The book Freedomnomics by John Lott Jr. is an exploratory work of the economic principles that underlie the functioning of modern society. Much like Donahue and Levitt in their book Freakonomics, Lott Jr. makes his point by making an unexpected claim and providing astonishing yet scientifically accurate evidence to support it. However, while the core structure and the cause of the book’s appeal are similar to the work by Donahue and Levitt, its essential ideas and claims are radically different, often run counter to each other or, on some occasions, even present a valid counterargument. Broadly speaking, the underlying theme of the book is the superiority of the free market principles not only in the strictly economic setting but also in social and cultural ones, where it already produces measurable results.
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The most prominent issue raised by Lott Jr. that illustrates this tendency is the supposed decline of crime rate and the causes behind it. Lott Jr. argues that the conclusions reached by Donahue and Levitt, which tie the outcome to the legalization of abortions, are inappropriate since they do not account for a nearly identical effect in Canada, where a similar legal provision occurred 15 years later than in the U.S. (Lott Jr. 126). Another fact that strengthens the assertion is the established flaw in the methodology of previous studies which, when accounted for, produces a result suggestive of the increase in crime rates. As a substitute, he offers an alternative hypothesis that the decreased crime rates are occurring due to the change of standards associated with affirmative action initiatives. According to the book, there is a robust negative relationship between the number of individuals hired as a result of the change in standards and the number of murders occurring in the region (Lott Jr. 132).
As an explanation for the Canadian counterpart, the author states that the laws which permitted concealed carry of firearms to have a significant effect on the decline of crime, unlike the gun control attempts that, according to the evidence in the book, have no visible effect on it (Lott Jr. 85). It is important to acknowledge that without appropriate peer review and validation, the initial assertions looked no less convincing than the one described in Freedomnomics and the latter may turn out inappropriate as well. Nevertheless, this example is interesting since it takes a radically different stance: instead of the subtle socialist implications contained in Donahue and Levitt’s version, the theory is based on free-market principle and is backed with the same statistical analysis methods. Therefore, it illustrates two important points. First, it suggests the need to consider the political and social background of the studies to locate possible biases. Second, it suggests the need to carefully approach and verify the results of statistical analyses since they can produce such polarised results.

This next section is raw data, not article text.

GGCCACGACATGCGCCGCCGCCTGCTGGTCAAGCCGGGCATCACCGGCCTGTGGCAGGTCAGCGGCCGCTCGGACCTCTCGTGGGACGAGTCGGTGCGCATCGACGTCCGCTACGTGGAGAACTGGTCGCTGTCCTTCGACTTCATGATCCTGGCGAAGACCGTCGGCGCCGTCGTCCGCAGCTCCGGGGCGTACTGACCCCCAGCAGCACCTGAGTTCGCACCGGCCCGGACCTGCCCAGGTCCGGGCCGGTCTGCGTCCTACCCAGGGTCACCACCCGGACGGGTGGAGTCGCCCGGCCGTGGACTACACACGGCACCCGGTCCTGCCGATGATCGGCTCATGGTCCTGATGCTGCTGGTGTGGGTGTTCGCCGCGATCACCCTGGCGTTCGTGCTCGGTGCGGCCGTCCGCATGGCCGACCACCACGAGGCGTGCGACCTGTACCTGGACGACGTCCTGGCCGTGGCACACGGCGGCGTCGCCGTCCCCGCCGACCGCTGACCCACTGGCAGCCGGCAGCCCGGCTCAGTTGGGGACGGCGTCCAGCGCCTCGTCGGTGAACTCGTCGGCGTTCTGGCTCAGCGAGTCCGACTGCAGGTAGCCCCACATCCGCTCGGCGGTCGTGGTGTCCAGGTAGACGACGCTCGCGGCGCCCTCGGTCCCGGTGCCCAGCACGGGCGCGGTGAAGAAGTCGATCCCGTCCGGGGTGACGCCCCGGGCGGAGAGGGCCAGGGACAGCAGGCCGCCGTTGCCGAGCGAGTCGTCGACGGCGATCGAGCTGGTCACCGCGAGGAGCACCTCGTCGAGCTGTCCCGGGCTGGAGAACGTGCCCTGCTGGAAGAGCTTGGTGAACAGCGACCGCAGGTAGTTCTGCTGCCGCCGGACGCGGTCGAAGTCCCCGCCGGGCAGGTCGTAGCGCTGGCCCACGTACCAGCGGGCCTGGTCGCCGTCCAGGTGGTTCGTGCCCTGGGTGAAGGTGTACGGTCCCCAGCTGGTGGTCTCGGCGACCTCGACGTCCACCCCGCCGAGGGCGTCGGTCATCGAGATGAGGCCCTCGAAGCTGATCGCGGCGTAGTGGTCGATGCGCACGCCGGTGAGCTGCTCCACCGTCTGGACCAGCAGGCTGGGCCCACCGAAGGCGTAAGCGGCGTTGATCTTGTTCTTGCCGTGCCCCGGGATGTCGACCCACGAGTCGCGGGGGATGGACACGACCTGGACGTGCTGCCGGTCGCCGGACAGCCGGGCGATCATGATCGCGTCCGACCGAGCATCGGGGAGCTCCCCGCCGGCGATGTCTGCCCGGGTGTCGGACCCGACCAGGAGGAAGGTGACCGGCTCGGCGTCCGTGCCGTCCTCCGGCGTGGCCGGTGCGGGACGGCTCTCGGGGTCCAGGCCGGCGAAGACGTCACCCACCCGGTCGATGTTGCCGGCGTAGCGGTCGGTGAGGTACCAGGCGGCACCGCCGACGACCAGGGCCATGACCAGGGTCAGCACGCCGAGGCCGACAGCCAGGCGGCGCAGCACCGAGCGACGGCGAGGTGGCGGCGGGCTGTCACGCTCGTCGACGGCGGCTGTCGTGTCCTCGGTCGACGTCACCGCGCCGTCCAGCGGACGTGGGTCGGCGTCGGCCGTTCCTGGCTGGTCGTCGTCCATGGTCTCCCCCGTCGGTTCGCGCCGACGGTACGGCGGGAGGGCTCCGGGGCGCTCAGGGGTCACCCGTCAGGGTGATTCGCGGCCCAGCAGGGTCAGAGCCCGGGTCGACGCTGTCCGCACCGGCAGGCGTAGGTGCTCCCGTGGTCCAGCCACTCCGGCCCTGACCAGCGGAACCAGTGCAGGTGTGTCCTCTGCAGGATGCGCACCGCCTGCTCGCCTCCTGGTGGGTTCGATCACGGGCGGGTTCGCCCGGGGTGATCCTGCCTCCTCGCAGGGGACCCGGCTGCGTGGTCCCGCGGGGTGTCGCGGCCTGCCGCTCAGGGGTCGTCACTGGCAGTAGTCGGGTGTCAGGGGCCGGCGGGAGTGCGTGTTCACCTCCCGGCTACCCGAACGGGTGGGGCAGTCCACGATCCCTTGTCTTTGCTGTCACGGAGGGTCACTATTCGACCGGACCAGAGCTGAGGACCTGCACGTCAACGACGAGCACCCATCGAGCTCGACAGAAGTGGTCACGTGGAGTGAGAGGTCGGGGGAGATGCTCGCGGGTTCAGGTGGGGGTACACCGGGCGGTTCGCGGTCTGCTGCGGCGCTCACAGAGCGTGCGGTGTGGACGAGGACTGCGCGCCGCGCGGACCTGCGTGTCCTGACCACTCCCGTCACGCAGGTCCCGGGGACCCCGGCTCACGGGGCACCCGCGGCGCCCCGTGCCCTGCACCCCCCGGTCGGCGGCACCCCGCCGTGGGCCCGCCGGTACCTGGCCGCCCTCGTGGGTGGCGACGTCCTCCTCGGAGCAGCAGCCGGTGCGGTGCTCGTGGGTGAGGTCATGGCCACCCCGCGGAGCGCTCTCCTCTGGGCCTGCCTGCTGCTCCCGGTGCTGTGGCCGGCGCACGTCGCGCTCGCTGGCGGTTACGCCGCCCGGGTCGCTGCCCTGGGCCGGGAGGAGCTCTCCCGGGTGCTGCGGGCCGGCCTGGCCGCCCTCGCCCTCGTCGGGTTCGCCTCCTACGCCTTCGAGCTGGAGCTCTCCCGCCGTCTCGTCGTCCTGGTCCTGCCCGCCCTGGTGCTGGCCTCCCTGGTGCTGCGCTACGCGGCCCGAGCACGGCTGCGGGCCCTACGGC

Another issue brought up by Lott Jr. is his exploration of the reasons behind the growth of governments in the late twentieth century. Similar to the previous problem, the book ties it to the strong points of the free market, specifically to the phenomenon of women suffrage (Lott Jr. 160). While the conclusion is visibly partisan, the actual argument behind the claim is scientifically valid and includes an ingenious test. This issue is more important for the educational value it bears than for the social implications associated with it. While it is tempting to use these findings as a rebuttal, its actual importance originates from the clever reframing of an established notion for the explanation of the application of statistics to various manifestations of market principles. Once we can identify the variables and choose an appropriate methodology, we can reach a viable conclusion (and, preferably, avoid bias in the process). In other words, the described issue uses a relevant and controversial topic to emphasize the importance of the results and provide enough detail to eliminate misinterpretation and misuse of the approach.
Finally, the book raises an interesting connection between drug prices and the dynamics of pharmaceutical industry development. The author uses a simple analogy where the high prices of medications in the U.S. lead to the opportunity to incentivize the development of new drugs and otherwise promote innovation (Lott Jr. 23). Accordingly, the decrease of prices (e.g. as a result of government regulations) will eventually lead to the decline of the industry and the adverse effects for American citizens and, later, the people around the world. While the basic premise is well-understood and accepted in economics, this particular example is valuable because it is built around the intentionally sensitive topic: the demand for the development of better medications conflicts with the desire to decrease individual expenditures. In other words, this example is effective for purposes of illustrating the benefits of the free market and improving understanding of inherent conflicts that necessarily arise on a small scale and can be misinterpreted as proof of its weaknesses.
In all, the book, similarly to Freakonomics, which attempts to debunk, uses deliberately controversial issues to illustrate the application of economic principles to various segments of life. However, unlike its counterpart, Freedomnomics takes the free market theory as its basis and substantiates its findings much more rigorously than the former, which makes it better suited for an in-depth inquiry.
Lott Jr, John R. Freedomnomics: Why the Free Market Works and Other Half-Baked Theories Don’t. Regnery Publishing, 2007.
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